One of the numerous JanTerm courses offered this year is the STEAM Workshop, where students apply science, technology, engineering, art, and math skills to create individual and group projects.
The first week consists of lectures delivered by an array of speakers across the 5 fileds represented, and experimenting with various types of media. The students have to opportunity to cultivate their individual projects in the second week, coming up with ideas, planning, and creating pieces to be displayed in their final show. Yet the most unique aspect of the course was their final trip to an artist residency in Greensboro, North Carolina, from Jan. 17 to 19, where they had the opportunity to collaborate on special projects.
Formerly a thrift shop, the artist residency called Elsewhere was co-founded in 2003 by a Westminster alumnus George Scheer. The residency exists to allow artists space for creative work, and helped the students in their projects. Elsewhere is unique from other artist residencies, and was chose for this specific reason.
“The mission of Elsewhere seemed to align perfectly with our STEAM Workshop class,” said STEAM Workshop co-advisor Benjamin Steele. “We are encouraging students to embark on creative projects that have a foundation on a basis of knowledge found in one of the STEAM subjects.”
Ellen Buchanan, a senior in the JanTerm, felt her art will be better because of visiting the residency.
“Visiting Elsewhere was a very unique way of experiencing different forms of art that we were not exposed to before,” said Buchanan. “We definitely had to alter the way that we were thinking about sculptures and use different materials. It inspired me to think about my final concentration in a different way.”
Buchanan was in the Advanced STEAM Workshop, a subset of the Janterm for students who have taken or are currently taking an AP or studio-level course. The Advanced STEAM students had the opportunity to form critique groups and and help the other students. Steele also explains how the Advanced STEAM students not only helped their peers, but also assisted the teachers.
“We’re working in so many mediums at the same time, it pulls the teachers in a lot of directions,” said Steele. “We’re offering support, but it’s also a significant amount up to the students to figure out how to get the process done… [And] the trickiest part about taking on a major project and completing it in a week, even if you have all day to do it, is the mental time you need to conceptualize something.”
Junior Thomas DeWalt was also in the advanced-level course, and felt that the students truly had the freedom and responsibility to design their own projects.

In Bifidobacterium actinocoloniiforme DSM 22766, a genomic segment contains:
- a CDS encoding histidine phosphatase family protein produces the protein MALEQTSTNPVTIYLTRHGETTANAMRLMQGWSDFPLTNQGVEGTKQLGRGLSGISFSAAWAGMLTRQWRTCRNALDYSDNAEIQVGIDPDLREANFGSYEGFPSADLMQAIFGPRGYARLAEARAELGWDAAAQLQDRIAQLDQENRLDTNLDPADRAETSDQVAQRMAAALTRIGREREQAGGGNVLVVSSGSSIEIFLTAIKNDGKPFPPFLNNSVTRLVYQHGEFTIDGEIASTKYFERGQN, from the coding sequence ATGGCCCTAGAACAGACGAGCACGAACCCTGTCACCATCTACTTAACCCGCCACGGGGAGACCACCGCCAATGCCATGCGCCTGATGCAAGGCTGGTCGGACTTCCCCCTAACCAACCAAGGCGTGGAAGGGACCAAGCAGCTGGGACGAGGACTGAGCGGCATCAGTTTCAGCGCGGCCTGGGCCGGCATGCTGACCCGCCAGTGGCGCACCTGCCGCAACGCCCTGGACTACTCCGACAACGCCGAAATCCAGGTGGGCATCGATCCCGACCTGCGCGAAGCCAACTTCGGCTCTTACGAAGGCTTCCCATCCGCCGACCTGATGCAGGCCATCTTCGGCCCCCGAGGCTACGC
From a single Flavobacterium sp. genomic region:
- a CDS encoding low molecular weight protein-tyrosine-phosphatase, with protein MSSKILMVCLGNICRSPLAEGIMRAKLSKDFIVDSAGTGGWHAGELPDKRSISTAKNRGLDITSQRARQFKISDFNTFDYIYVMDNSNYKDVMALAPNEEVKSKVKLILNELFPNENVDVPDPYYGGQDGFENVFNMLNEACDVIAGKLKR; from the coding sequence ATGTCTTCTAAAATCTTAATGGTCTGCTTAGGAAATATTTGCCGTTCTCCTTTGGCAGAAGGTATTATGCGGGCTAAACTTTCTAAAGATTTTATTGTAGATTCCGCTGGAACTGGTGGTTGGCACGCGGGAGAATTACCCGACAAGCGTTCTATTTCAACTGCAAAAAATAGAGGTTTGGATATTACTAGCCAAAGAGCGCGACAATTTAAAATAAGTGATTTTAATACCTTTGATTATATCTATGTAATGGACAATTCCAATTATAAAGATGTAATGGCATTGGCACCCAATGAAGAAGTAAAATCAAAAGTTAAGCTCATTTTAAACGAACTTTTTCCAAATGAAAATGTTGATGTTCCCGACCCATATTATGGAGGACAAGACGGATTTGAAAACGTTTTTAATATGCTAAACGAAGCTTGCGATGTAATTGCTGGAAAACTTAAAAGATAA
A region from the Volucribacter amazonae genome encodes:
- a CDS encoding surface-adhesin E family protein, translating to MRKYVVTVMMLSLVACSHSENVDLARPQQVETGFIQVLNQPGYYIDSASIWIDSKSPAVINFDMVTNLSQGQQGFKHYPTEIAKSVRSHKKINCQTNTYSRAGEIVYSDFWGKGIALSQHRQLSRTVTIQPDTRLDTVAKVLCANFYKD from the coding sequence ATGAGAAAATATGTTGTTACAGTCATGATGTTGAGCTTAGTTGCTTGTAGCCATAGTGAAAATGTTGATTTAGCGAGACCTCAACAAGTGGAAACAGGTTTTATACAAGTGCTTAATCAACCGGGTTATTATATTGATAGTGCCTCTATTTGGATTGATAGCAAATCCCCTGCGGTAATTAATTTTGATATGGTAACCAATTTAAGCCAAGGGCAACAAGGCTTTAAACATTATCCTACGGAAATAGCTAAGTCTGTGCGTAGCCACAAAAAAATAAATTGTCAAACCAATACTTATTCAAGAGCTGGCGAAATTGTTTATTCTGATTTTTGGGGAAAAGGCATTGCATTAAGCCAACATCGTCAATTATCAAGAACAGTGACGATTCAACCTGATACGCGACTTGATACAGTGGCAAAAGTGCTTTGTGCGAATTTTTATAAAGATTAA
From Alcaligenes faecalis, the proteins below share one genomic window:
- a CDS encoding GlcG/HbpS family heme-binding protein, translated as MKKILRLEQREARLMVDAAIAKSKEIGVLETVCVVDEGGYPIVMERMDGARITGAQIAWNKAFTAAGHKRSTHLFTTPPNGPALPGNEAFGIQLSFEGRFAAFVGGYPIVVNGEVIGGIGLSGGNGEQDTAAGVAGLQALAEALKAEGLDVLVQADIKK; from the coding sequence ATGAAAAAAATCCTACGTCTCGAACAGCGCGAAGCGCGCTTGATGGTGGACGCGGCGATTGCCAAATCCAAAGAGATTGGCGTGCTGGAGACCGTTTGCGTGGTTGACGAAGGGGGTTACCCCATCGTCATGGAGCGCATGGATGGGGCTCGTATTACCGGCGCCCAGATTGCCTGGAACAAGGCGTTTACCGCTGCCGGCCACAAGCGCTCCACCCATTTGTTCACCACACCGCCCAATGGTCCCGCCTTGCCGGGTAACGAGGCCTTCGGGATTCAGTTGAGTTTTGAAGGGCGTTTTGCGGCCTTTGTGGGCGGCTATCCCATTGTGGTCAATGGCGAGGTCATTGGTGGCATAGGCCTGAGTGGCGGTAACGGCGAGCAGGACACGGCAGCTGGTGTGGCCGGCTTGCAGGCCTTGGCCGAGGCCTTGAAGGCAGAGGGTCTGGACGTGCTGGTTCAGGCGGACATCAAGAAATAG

“The guidelines for the project were purposefully vague so that we could focus on what we were interested in. The teachers really encouraged us to find inspiration and then create,” said DeWalt. “They were there to help us along the way, but it was up to us to find a subject to depict.”
Freshman Nylah Desnoyer’s project was a bird made out of feathers, hot glue, and popsicle sticks, created to simulate how kinetic energy works in relation to organic forms.
“For my specific piece I was inspired by several different things, such as the movement of a bird’s wings, the Strandbeest by Theo Jansen, and A Study in Bird Motion by Joyce Lin,” said Desnoyer. “The wings are connected to popsicle stick gears and flap up and down when the gears are rotated.”
Freshman Catherine Wang’s was similarly inspired by a lecture given during class about the spine. She created a stop motion video on human evolution.
“We briefly discussed vestigial structures such as the tailbone, and this eventually led me to research evolution,” said Wang. “Evolution has been something I’ve been interested in ever since I saw the FRIENDS episode where Phoebe and Ross argue over evolution and the credibility of evolutionary theory. I created around twelve paper models using bits of kneaded eraser, toothpicks, and paper to represent how humans and apes evolved from a common ancestor.”
The students had a whole week to work on their projects, which proved to be more difficult than they had anticipated.
“I realized around Wednesday that I really needed to finish my project, and fast,” said DeWalt. “I started off with a very ambitious idea and had to edit it to fit our week-long timeline.”
After finishing their projects on Friday, the students left early Tuesday morning for Elsewhere for a final project.
“Elsewhere was definitely the best part of the JanTerm,” said Buchanan. “I’ve never been in a space that is so conducive to creating. It was refreshing being in that type of enviroment.”
The students were overwhelmed by how much they learned from the trip and felt that it was an intregal part of the course.
“I would encourage everyone to take the STEAM JanTerm, if not just for the final project,” said Buchanan. “Everyone should have the opportunity to visit Elsewhere. It was so unique and so inspiring.”
Based on the success of this year’s JanTerm and the interest the students took in the project, Steele hopes that students are motivated to sign up for the course in the future.
“[The course] lets a student who’s always had an idea in the back of their head of something they’ve wanted to pursue do so for academic credit,” said Steele. “The ideas in this course could lead you towards really interesting and engaging careers all across the board, from engineers to architects.”